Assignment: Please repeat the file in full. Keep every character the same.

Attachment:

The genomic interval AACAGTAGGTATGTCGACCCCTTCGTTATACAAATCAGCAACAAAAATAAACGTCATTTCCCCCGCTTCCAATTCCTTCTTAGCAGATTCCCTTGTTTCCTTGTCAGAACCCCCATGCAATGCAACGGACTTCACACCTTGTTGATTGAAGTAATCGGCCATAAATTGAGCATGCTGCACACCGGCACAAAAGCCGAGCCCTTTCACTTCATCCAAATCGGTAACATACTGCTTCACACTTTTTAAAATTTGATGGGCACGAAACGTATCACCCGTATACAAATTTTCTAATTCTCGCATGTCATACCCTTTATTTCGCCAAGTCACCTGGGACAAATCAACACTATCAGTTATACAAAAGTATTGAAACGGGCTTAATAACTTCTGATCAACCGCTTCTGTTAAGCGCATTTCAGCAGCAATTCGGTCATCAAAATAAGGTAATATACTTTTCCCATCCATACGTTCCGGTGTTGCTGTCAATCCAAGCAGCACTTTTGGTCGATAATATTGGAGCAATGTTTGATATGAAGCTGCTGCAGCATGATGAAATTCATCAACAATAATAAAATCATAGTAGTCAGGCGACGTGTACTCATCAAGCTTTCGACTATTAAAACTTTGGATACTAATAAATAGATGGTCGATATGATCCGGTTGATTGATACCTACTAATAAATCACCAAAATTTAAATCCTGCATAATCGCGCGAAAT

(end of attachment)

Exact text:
The genomic interval AACAGTAGGTATGTCGACCCCTTCGTTATACAAATCAGCAACAAAAATAAACGTCATTTCCCCCGCTTCCAATTCCTTCTTAGCAGATTCCCTTGTTTCCTTGTCAGAACCCCCATGCAATGCAACGGACTTCACACCTTGTTGATTGAAGTAATCGGCCATAAATTGAGCATGCTGCACACCGGCACAAAAGCCGAGCCCTTTCACTTCATCCAAATCGGTAACATACTGCTTCACACTTTTTAAAATTTGATGGGCACGAAACGTATCACCCGTATACAAATTTTCTAATTCTCGCATGTCATACCCTTTATTTCGCCAAGTCACCTGGGACAAATCAACACTATCAGTTATACAAAAGTATTGAAACGGGCTTAATAACTTCTGATCAACCGCTTCTGTTAAGCGCATTTCAGCAGCAATTCGGTCATCAAAATAAGGTAATATACTTTTCCCATCCATACGTTCCGGTGTTGCTGTCAATCCAAGCAGCACTTTTGGTCGATAATATTGGAGCAATGTTTGATATGAAGCTGCTGCAGCATGATGAAATTCATCAACAATAATAAAATCATAGTAGTCAGGCGACGTGTACTCATCAAGCTTTCGACTATTAAAACTTTGGATACTAATAAATAGATGGTCGATATGATCCGGTTGATTGATACCTACTAATAAATCACCAAAATTTAAATCCTGCATAATCGCGCGAAAT